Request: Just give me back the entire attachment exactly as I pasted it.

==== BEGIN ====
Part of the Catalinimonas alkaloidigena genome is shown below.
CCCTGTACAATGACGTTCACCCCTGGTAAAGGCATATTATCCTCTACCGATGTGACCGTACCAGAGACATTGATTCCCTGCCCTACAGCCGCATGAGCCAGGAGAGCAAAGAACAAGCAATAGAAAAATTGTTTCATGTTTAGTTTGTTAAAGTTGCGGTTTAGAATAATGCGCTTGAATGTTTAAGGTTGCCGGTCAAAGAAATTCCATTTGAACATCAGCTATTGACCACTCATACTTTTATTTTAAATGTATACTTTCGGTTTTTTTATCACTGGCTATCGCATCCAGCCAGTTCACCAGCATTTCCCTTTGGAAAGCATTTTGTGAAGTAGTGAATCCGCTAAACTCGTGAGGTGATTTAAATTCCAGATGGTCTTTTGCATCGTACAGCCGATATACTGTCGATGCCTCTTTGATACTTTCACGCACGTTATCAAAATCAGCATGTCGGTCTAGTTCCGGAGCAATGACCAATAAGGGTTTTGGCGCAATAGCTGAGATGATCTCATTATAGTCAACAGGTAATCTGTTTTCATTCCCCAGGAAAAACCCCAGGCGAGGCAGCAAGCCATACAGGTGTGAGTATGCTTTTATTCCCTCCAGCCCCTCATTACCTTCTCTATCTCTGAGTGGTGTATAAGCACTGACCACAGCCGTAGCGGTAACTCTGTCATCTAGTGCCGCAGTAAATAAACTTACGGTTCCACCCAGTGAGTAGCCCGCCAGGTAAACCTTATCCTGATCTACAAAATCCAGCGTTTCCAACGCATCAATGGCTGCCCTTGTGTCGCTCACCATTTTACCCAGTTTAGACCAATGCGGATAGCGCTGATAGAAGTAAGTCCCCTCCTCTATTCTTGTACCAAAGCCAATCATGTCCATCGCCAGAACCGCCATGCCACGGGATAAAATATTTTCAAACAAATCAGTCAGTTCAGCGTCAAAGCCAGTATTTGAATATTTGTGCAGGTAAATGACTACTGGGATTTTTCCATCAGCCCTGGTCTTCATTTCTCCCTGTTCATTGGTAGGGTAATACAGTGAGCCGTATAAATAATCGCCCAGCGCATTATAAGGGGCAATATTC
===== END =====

Part of the Catalinimonas alkaloidigena genome is shown below.
CCCTGTACAATGACGTTCACCCCTGGTAAAGGCATATTATCCTCTACCGATGTGACCGTACCAGAGACATTGATTCCCTGCCCTACAGCCGCATGAGCCAGGAGAGCAAAGAACAAGCAATAGAAAAATTGTTTCATGTTTAGTTTGTTAAAGTTGCGGTTTAGAATAATGCGCTTGAATGTTTAAGGTTGCCGGTCAAAGAAATTCCATTTGAACATCAGCTATTGACCACTCATACTTTTATTTTAAATGTATACTTTCGGTTTTTTTATCACTGGCTATCGCATCCAGCCAGTTCACCAGCATTTCCCTTTGGAAAGCATTTTGTGAAGTAGTGAATCCGCTAAACTCGTGAGGTGATTTAAATTCCAGATGGTCTTTTGCATCGTACAGCCGATATACTGTCGATGCCTCTTTGATACTTTCACGCACGTTATCAAAATCAGCATGTCGGTCTAGTTCCGGAGCAATGACCAATAAGGGTTTTGGCGCAATAGCTGAGATGATCTCATTATAGTCAACAGGTAATCTGTTTTCATTCCCCAGGAAAAACCCCAGGCGAGGCAGCAAGCCATACAGGTGTGAGTATGCTTTTATTCCCTCCAGCCCCTCATTACCTTCTCTATCTCTGAGTGGTGTATAAGCACTGACCACAGCCGTAGCGGTAACTCTGTCATCTAGTGCCGCAGTAAATAAACTTACGGTTCCACCCAGTGAGTAGCCCGCCAGGTAAACCTTATCCTGATCTACAAAATCCAGCGTTTCCAACGCATCAATGGCTGCCCTTGTGTCGCTCACCATTTTACCCAGTTTAGACCAATGCGGATAGCGCTGATAGAAGTAAGTCCCCTCCTCTATTCTTGTACCAAAGCCAATCATGTCCATCGCCAGAACCGCCATGCCACGGGATAAAATATTTTCAAACAAATCAGTCAGTTCAGCGTCAAAGCCAGTATTTGAATATTTGTGCAGGTAAATGACTACTGGGATTTTTCCATCAGCCCTGGTCTTCATTTCTCCCTGTTCATTGGTAGGGTAATACAGTGAGCCGTATAAATAATCGCCCAGCGCATTATAAGGGGCAATATTC